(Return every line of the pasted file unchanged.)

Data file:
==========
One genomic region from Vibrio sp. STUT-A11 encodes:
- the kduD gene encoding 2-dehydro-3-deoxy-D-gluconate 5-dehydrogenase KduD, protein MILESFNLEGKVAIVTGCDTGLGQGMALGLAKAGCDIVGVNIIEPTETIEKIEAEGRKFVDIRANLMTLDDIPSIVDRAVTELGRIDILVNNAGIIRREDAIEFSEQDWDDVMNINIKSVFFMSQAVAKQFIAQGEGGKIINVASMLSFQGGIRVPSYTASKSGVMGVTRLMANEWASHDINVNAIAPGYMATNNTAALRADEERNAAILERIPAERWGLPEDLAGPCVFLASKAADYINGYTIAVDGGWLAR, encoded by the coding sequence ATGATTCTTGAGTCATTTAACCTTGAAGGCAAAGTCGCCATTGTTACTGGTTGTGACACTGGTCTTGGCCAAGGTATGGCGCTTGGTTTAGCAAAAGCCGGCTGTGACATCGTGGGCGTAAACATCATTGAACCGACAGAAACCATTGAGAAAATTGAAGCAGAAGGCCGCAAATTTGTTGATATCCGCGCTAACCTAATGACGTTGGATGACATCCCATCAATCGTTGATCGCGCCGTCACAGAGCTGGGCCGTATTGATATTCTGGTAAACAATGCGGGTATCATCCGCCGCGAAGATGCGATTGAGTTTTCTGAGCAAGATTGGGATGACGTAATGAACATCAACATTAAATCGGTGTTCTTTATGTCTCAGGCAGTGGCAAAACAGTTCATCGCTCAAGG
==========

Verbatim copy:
One genomic region from Vibrio sp. STUT-A11 encodes:
- the kduD gene encoding 2-dehydro-3-deoxy-D-gluconate 5-dehydrogenase KduD, protein MILESFNLEGKVAIVTGCDTGLGQGMALGLAKAGCDIVGVNIIEPTETIEKIEAEGRKFVDIRANLMTLDDIPSIVDRAVTELGRIDILVNNAGIIRREDAIEFSEQDWDDVMNINIKSVFFMSQAVAKQFIAQGEGGKIINVASMLSFQGGIRVPSYTASKSGVMGVTRLMANEWASHDINVNAIAPGYMATNNTAALRADEERNAAILERIPAERWGLPEDLAGPCVFLASKAADYINGYTIAVDGGWLAR, encoded by the coding sequence ATGATTCTTGAGTCATTTAACCTTGAAGGCAAAGTCGCCATTGTTACTGGTTGTGACACTGGTCTTGGCCAAGGTATGGCGCTTGGTTTAGCAAAAGCCGGCTGTGACATCGTGGGCGTAAACATCATTGAACCGACAGAAACCATTGAGAAAATTGAAGCAGAAGGCCGCAAATTTGTTGATATCCGCGCTAACCTAATGACGTTGGATGACATCCCATCAATCGTTGATCGCGCCGTCACAGAGCTGGGCCGTATTGATATTCTGGTAAACAATGCGGGTATCATCCGCCGCGAAGATGCGATTGAGTTTTCTGAGCAAGATTGGGATGACGTAATGAACATCAACATTAAATCGGTGTTCTTTATGTCTCAGGCAGTGGCAAAACAGTTCATCGCTCAAGG